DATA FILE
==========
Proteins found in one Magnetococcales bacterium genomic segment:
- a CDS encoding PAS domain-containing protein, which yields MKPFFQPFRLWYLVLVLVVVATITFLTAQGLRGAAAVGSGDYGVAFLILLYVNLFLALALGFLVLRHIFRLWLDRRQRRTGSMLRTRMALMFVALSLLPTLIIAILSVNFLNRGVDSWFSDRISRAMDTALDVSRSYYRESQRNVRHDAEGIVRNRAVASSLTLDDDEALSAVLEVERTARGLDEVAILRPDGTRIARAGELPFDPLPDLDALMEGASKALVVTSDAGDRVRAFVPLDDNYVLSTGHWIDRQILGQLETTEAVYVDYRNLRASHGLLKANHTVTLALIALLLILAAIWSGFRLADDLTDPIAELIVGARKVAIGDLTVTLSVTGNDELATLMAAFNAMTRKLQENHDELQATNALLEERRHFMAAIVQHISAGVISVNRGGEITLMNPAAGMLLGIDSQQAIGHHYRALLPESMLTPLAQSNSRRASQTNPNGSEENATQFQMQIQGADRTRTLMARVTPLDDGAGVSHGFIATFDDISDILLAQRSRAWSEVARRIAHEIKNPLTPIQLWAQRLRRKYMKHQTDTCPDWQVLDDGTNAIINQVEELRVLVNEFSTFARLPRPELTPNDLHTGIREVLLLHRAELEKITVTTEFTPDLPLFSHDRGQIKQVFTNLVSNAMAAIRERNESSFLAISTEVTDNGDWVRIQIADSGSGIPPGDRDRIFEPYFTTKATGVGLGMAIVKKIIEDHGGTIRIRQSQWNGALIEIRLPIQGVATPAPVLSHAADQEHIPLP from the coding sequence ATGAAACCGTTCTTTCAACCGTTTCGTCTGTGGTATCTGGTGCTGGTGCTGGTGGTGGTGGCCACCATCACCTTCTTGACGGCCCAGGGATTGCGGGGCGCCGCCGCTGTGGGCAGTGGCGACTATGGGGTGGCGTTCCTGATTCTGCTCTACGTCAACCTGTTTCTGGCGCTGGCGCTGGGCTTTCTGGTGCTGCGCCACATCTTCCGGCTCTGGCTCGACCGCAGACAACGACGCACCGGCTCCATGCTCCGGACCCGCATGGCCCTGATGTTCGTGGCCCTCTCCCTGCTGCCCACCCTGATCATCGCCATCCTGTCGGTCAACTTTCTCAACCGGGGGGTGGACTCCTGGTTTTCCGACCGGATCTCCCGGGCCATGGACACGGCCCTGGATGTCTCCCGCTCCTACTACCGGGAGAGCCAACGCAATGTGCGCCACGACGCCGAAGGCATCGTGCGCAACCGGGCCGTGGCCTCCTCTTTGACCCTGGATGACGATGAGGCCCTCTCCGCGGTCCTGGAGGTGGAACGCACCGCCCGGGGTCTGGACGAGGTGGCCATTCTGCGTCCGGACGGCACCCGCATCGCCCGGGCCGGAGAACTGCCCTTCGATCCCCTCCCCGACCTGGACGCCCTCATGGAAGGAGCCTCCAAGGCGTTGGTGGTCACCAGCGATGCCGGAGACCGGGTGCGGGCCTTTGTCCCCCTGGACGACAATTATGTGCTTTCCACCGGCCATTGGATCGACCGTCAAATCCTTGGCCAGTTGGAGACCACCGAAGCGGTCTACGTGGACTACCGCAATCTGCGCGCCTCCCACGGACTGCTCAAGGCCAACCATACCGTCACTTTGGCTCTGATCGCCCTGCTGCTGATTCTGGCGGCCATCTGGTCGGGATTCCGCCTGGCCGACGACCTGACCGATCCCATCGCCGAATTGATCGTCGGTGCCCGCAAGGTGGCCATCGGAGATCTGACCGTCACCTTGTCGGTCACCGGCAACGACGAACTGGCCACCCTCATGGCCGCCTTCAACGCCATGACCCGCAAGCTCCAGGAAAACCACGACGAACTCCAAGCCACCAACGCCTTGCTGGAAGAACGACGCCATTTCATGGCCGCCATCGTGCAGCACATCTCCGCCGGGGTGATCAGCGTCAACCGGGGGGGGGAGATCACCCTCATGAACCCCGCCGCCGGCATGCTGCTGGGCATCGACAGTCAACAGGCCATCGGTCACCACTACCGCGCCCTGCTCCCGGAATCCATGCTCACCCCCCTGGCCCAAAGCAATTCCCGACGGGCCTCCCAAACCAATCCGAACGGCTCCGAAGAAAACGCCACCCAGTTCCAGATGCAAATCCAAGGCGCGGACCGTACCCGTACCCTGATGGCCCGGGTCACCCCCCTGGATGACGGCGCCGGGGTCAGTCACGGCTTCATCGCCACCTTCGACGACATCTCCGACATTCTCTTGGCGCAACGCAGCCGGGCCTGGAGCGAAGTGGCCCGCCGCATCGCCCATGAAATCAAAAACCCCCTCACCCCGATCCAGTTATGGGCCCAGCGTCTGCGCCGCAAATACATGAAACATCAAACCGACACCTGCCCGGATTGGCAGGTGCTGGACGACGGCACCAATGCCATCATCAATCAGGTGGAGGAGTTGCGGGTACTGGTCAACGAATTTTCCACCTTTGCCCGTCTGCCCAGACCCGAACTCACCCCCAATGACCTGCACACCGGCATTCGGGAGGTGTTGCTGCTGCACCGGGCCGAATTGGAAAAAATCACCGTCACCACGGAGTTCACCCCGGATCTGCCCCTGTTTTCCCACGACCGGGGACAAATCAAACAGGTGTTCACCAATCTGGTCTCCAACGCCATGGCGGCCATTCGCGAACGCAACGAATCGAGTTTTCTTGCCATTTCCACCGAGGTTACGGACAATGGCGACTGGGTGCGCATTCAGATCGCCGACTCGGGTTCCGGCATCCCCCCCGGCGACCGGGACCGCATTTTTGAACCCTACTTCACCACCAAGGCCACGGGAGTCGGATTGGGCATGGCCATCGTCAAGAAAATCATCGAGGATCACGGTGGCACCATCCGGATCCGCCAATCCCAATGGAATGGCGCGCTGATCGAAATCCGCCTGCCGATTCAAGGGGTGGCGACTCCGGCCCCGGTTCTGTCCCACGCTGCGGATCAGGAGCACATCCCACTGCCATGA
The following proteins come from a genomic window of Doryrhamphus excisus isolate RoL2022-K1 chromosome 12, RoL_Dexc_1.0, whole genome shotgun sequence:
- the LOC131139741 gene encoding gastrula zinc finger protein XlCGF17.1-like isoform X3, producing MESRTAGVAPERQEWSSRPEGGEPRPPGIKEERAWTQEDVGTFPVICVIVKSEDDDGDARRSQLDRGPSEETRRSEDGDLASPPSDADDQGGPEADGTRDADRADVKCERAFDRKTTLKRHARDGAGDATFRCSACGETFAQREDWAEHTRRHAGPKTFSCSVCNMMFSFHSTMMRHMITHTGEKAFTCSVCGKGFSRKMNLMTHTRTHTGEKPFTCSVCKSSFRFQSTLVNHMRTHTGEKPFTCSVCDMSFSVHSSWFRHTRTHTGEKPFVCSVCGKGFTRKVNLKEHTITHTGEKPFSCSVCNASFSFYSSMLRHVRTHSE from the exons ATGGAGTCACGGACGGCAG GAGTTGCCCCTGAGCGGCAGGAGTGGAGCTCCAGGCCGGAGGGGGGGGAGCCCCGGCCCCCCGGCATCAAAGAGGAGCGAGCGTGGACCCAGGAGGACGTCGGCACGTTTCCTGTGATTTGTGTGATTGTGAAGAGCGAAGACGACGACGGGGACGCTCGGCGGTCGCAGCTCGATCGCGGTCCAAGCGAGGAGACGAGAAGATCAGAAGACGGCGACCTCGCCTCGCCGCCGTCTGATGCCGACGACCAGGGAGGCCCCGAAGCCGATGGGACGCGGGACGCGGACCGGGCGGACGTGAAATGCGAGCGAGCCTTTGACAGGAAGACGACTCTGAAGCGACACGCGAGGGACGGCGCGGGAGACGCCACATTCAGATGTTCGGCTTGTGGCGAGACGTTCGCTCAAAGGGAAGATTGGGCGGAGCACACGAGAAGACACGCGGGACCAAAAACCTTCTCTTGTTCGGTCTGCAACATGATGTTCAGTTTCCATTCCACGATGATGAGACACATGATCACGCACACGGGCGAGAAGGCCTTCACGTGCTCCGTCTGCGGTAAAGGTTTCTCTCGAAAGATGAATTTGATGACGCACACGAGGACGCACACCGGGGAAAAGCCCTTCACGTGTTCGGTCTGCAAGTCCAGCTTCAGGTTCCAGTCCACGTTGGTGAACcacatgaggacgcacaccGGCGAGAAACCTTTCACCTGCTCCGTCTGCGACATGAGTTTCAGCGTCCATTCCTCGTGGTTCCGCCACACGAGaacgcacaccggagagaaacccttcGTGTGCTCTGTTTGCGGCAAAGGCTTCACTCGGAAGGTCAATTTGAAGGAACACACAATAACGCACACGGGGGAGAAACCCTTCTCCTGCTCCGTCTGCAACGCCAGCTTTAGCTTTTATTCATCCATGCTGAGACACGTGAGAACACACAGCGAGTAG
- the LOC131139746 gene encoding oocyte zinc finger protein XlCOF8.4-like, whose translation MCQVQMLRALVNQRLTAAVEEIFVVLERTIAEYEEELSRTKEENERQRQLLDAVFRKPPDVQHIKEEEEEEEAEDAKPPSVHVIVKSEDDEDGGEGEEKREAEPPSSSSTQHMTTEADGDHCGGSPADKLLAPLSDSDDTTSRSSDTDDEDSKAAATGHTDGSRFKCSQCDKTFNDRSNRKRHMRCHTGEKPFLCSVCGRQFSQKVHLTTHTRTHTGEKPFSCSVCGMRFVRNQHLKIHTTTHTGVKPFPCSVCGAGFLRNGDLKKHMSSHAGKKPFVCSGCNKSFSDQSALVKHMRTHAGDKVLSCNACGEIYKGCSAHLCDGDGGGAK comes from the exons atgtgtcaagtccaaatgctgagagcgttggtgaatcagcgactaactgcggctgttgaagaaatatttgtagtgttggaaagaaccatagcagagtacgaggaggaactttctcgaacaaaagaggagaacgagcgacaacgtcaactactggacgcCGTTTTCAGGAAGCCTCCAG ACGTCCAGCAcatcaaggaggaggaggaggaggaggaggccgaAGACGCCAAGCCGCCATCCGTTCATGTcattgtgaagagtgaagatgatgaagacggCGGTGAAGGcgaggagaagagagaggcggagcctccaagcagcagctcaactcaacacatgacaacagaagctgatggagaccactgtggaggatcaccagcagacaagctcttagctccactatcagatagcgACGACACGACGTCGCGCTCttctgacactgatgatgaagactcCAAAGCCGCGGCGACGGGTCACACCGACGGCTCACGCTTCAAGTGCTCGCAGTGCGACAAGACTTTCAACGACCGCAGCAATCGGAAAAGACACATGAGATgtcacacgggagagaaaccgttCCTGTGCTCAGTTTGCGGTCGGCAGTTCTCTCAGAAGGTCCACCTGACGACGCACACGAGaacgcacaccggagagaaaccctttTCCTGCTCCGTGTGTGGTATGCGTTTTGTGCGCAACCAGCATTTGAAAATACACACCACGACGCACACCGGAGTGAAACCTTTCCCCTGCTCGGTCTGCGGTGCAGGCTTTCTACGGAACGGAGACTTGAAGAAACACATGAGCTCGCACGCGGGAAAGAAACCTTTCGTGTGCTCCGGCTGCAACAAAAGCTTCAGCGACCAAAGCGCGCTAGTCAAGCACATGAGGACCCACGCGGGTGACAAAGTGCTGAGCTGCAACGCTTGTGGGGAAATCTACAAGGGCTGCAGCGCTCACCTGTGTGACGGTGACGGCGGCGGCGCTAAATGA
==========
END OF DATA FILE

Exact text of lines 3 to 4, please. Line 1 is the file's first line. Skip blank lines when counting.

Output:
The following proteins come from a genomic window of Doryrhamphus excisus isolate RoL2022-K1 chromosome 12, RoL_Dexc_1.0, whole genome shotgun sequence:
- the LOC131139741 gene encoding gastrula zinc finger protein XlCGF17.1-like isoform X3, producing MESRTAGVAPERQEWSSRPEGGEPRPPGIKEERAWTQEDVGTFPVICVIVKSEDDDGDARRSQLDRGPSEETRRSEDGDLASPPSDADDQGGPEADGTRDADRADVKCERAFDRKTTLKRHARDGAGDATFRCSACGETFAQREDWAEHTRRHAGPKTFSCSVCNMMFSFHSTMMRHMITHTGEKAFTCSVCGKGFSRKMNLMTHTRTHTGEKPFTCSVCKSSFRFQSTLVNHMRTHTGEKPFTCSVCDMSFSVHSSWFRHTRTHTGEKPFVCSVCGKGFTRKVNLKEHTITHTGEKPFSCSVCNASFSFYSSMLRHVRTHSE from the exons ATGGAGTCACGGACGGCAG GAGTTGCCCCTGAGCGGCAGGAGTGGAGCTCCAGGCCGGAGGGGGGGGAGCCCCGGCCCCCCGGCATCAAAGAGGAGCGAGCGTGGACCCAGGAGGACGTCGGCACGTTTCCTGTGATTTGTGTGATTGTGAAGAGCGAAGACGACGACGGGGACGCTCGGCGGTCGCAGCTCGATCGCGGTCCAAGCGAGGAGACGAGAAGATCAGAAGACGGCGACCTCGCCTCGCCGCCGTCTGATGCCGACGACCAGGGAGGCCCCGAAGCCGATGGGACGCGGGACGCGGACCGGGCGGACGTGAAATGCGAGCGAGCCTTTGACAGGAAGACGACTCTGAAGCGACACGCGAGGGACGGCGCGGGAGACGCCACATTCAGATGTTCGGCTTGTGGCGAGACGTTCGCTCAAAGGGAAGATTGGGCGGAGCACACGAGAAGACACGCGGGACCAAAAACCTTCTCTTGTTCGGTCTGCAACATGATGTTCAGTTTCCATTCCACGATGATGAGACACATGATCACGCACACGGGCGAGAAGGCCTTCACGTGCTCCGTCTGCGGTAAAGGTTTCTCTCGAAAGATGAATTTGATGACGCACACGAGGACGCACACCGGGGAAAAGCCCTTCACGTGTTCGGTCTGCAAGTCCAGCTTCAGGTTCCAGTCCACGTTGGTGAACcacatgaggacgcacaccGGCGAGAAACCTTTCACCTGCTCCGTCTGCGACATGAGTTTCAGCGTCCATTCCTCGTGGTTCCGCCACACGAGaacgcacaccggagagaaacccttcGTGTGCTCTGTTTGCGGCAAAGGCTTCACTCGGAAGGTCAATTTGAAGGAACACACAATAACGCACACGGGGGAGAAACCCTTCTCCTGCTCCGTCTGCAACGCCAGCTTTAGCTTTTATTCATCCATGCTGAGACACGTGAGAACACACAGCGAGTAG